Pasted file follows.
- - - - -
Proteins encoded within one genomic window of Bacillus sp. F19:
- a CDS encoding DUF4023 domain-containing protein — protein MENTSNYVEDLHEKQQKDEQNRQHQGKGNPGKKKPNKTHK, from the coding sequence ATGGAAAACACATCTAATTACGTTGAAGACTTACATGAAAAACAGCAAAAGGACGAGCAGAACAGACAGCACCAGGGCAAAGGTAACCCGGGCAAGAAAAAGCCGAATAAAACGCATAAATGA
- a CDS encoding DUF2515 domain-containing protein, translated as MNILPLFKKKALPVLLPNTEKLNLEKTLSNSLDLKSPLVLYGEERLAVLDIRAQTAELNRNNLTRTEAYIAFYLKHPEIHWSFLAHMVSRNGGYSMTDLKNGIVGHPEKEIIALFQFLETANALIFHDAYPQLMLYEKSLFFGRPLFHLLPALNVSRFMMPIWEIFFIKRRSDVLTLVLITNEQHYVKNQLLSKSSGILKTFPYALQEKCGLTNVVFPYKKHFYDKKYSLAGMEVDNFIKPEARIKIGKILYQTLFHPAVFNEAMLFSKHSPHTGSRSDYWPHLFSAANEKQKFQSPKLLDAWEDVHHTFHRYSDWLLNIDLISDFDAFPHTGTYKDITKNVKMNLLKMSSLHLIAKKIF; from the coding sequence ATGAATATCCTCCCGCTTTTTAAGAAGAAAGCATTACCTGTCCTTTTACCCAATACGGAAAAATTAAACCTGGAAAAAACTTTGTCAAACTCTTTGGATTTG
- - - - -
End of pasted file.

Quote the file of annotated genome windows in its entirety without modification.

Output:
Proteins encoded within one genomic window of Bacillus sp. F19:
- a CDS encoding DUF4023 domain-containing protein — protein MENTSNYVEDLHEKQQKDEQNRQHQGKGNPGKKKPNKTHK, from the coding sequence ATGGAAAACACATCTAATTACGTTGAAGACTTACATGAAAAACAGCAAAAGGACGAGCAGAACAGACAGCACCAGGGCAAAGGTAACCCGGGCAAGAAAAAGCCGAATAAAACGCATAAATGA
- a CDS encoding DUF2515 domain-containing protein, translated as MNILPLFKKKALPVLLPNTEKLNLEKTLSNSLDLKSPLVLYGEERLAVLDIRAQTAELNRNNLTRTEAYIAFYLKHPEIHWSFLAHMVSRNGGYSMTDLKNGIVGHPEKEIIALFQFLETANALIFHDAYPQLMLYEKSLFFGRPLFHLLPALNVSRFMMPIWEIFFIKRRSDVLTLVLITNEQHYVKNQLLSKSSGILKTFPYALQEKCGLTNVVFPYKKHFYDKKYSLAGMEVDNFIKPEARIKIGKILYQTLFHPAVFNEAMLFSKHSPHTGSRSDYWPHLFSAANEKQKFQSPKLLDAWEDVHHTFHRYSDWLLNIDLISDFDAFPHTGTYKDITKNVKMNLLKMSSLHLIAKKIF; from the coding sequence ATGAATATCCTCCCGCTTTTTAAGAAGAAAGCATTACCTGTCCTTTTACCCAATACGGAAAAATTAAACCTGGAAAAAACTTTGTCAAACTCTTTGGATTTG